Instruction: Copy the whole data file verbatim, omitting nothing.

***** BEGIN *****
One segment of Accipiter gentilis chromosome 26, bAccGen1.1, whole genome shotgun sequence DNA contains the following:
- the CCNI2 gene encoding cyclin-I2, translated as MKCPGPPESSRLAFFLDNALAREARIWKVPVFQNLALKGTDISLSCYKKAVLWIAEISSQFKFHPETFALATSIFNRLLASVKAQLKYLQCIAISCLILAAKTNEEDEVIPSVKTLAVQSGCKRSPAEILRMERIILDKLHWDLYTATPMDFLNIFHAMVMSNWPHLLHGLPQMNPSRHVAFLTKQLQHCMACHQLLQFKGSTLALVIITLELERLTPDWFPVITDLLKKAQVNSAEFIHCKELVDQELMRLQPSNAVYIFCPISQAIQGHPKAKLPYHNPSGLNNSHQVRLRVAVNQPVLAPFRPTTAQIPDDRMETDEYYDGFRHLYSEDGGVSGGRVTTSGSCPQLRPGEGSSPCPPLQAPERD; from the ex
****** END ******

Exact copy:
One segment of Accipiter gentilis chromosome 26, bAccGen1.1, whole genome shotgun sequence DNA contains the following:
- the CCNI2 gene encoding cyclin-I2, translated as MKCPGPPESSRLAFFLDNALAREARIWKVPVFQNLALKGTDISLSCYKKAVLWIAEISSQFKFHPETFALATSIFNRLLASVKAQLKYLQCIAISCLILAAKTNEEDEVIPSVKTLAVQSGCKRSPAEILRMERIILDKLHWDLYTATPMDFLNIFHAMVMSNWPHLLHGLPQMNPSRHVAFLTKQLQHCMACHQLLQFKGSTLALVIITLELERLTPDWFPVITDLLKKAQVNSAEFIHCKELVDQELMRLQPSNAVYIFCPISQAIQGHPKAKLPYHNPSGLNNSHQVRLRVAVNQPVLAPFRPTTAQIPDDRMETDEYYDGFRHLYSEDGGVSGGRVTTSGSCPQLRPGEGSSPCPPLQAPERD; from the ex